Preparedness blog

How to Pluck and Dress a Chicken

By Jeff and Amy Davis
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We’ve talked previously about caring for chickens on a homestead. But most people aren’t raising chickens just as pets - they’re raising them to eat!

So, what is the best way to kill, pluck and prepare a chicken?

Below, we’ve prepared some instructions on how you can do that. Take a look at the instructions and be sure to add your tips and tricks in the comment section. We’d love to hear more from you!

Catching the Chicken
If you’re raising chickens, this is probably already a skill that you possess. If this is your first time catching chickens, the easiest time to catch the chicken is when it’s on the roost. Running around and trying to catch them can upset the flock.

One tip to remember is that chickens can’t look one way and run the other. Try to get them in a corner so that they only have one or two directions they can move. Then pounce.

If you have trouble, just keep trying. It’s good cardio exercise right?

Meeting Their Maker
Don’t torture the chicken. Be respectful and quick to not draw the process out.

There are two methods for killing a chicken: The first is to simply lay the chicken on a chopping block and cut the head off quickly. This can be bloody but you’ll know that the chicken is dead.

The second method is to wring its neck; it’s a lot less messy. Take the chicken by the legs in one hand and in your other hand, pull down on the neck and then bend the neck upward very quickly. If you did it correctly, you’ll feel a snap and the chicken’s reflexes will kick in and they will start flapping their wings. When you know that the chicken is dead, you can then hang it upside down and drain out some of the blood.

Hang the chicken over a bucket and with a sharp knife cut across the jugular being careful not to cut through the back of the neck. This will open up the neck and allow the blood to fill the bucket.

The next step is plucking the feathers off the chicken. You obviously don’t want to eat the feathers of the chicken. You could sit and tear out the feathers handful by handful but there is an easier way.

It’s called scalding. To scald the bird you’ll need a large cooking pot or broiler that has enough room to submerge the bird in water with some room to spare. Fill the pot with water and heat it to approximately 135 - 140 degrees Fahrenheit.


Once your water has reached the temperature, submerge the bird headfirst in the water for 30 - 45 seconds. Swish the bird around to make sure that the water is able to reach all of the follicles of the feathers.


You can tell that the feathers have been loosened by pulling a few of the feathers from the tail or wing. If the feathers pull out easily, the bird is ready to be plucked, but if they are still holding tight, submerge the bird for a little longer.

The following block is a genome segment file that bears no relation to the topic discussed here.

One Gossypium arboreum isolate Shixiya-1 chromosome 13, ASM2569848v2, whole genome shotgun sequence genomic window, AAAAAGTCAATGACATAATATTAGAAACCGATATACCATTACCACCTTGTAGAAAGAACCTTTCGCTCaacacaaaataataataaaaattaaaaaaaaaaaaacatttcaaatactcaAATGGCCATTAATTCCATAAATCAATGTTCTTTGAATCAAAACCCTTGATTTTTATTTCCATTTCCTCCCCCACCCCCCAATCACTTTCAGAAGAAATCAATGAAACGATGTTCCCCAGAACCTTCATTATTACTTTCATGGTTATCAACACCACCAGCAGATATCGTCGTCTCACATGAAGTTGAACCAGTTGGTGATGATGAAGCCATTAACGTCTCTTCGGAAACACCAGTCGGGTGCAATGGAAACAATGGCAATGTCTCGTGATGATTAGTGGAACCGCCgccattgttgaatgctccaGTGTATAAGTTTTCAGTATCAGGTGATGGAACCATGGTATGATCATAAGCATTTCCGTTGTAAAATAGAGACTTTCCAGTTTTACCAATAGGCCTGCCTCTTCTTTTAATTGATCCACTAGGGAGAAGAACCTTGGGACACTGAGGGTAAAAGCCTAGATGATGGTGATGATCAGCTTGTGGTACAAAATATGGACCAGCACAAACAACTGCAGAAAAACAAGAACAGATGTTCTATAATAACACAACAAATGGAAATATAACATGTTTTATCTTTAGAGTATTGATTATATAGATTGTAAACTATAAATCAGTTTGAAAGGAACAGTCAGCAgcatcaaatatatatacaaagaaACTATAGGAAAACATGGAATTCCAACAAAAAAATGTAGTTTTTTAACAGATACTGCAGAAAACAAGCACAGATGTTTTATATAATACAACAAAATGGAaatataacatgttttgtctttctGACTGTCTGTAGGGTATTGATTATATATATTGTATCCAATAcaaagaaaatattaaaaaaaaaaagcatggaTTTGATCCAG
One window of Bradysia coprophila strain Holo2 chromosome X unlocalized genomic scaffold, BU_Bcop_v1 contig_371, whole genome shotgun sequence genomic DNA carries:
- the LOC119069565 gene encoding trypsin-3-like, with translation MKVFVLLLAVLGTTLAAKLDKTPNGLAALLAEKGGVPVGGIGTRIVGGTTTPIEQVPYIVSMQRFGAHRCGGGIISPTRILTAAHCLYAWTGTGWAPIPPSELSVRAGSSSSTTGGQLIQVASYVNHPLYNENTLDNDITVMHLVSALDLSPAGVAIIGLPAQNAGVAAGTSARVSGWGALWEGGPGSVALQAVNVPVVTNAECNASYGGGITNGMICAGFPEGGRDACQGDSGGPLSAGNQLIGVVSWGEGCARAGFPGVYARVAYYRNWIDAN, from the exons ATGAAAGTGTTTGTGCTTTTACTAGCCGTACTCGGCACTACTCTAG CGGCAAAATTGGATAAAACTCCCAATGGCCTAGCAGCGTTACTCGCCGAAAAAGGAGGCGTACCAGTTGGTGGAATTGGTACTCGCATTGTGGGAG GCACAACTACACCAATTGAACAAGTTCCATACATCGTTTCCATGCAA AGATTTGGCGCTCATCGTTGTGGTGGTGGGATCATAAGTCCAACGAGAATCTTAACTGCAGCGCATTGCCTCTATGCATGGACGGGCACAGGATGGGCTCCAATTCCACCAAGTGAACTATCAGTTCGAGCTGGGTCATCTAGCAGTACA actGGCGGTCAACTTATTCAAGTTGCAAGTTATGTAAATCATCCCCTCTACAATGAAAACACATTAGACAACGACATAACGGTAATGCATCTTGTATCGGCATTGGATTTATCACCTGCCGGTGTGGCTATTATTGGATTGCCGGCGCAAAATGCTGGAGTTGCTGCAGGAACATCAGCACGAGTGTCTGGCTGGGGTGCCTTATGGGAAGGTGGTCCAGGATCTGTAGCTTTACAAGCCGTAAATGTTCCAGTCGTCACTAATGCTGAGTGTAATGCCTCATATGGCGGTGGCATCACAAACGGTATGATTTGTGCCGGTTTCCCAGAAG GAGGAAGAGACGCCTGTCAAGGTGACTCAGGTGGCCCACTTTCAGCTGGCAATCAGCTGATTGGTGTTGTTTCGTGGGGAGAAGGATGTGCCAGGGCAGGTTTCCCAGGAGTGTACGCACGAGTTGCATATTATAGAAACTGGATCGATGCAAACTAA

Be careful not to overheat the water or leave the birds for too long. This can result in damage to the skin or meat of the chicken. Water temperatures that are too high can cause the fat in the bird’s bottom to tenderize making the next steps of gutting the chicken a little harder.

A lot of chicken owners will dunk the chicken in a bucket of ice water right after they pull them out of the pot. This should help the skin from tearing when you begin plucking the feathers.

To begin the plucking process, hang the bird upside down. It’s best to begin with the wing feathers and simply pull in a downward motion. Try not to pull too many feathers at a time. If you grab too much you can risk tearing the skin.

The first thing you’ll want to do is cut around the vent (or anus) of the chicken. Take a sharp knife and cut around the vent. Be careful to nut cut the intestines. Salmonella bacteria are usually located in the guts and intestines of the bird so you can avoid unnecessary contamination by carefully avoiding a puncture of the intestines.


There is a scent gland located in the tail of the chicken that produces a smelly oil and you’ll want to cut that out in a circular motion so you don’t eat that. Your goal is to cut the vent free and disconnecting the connecting membranes so that you can pull all the guts out without ripping the innards open.


Notice the fatty scent glands. Those are what you want to get rid of. They'll make the chicken taste bad.


Once you’ve cut away the vent, use a butcher knife or sharp clippers to cut the head off the chicken. Now hold the neck and pull the skin tightly. Take your knife and cut a slit from the backbone to the end of the neck.


Separate the neck from the windpipe and pull the crop and windpipe completely away from the bird. Be careful not to puncture the crop, especially if the chicken has been eating recently. Cut this section off and then cut the neck off at the backbone. Many people use the neck for soups and broths.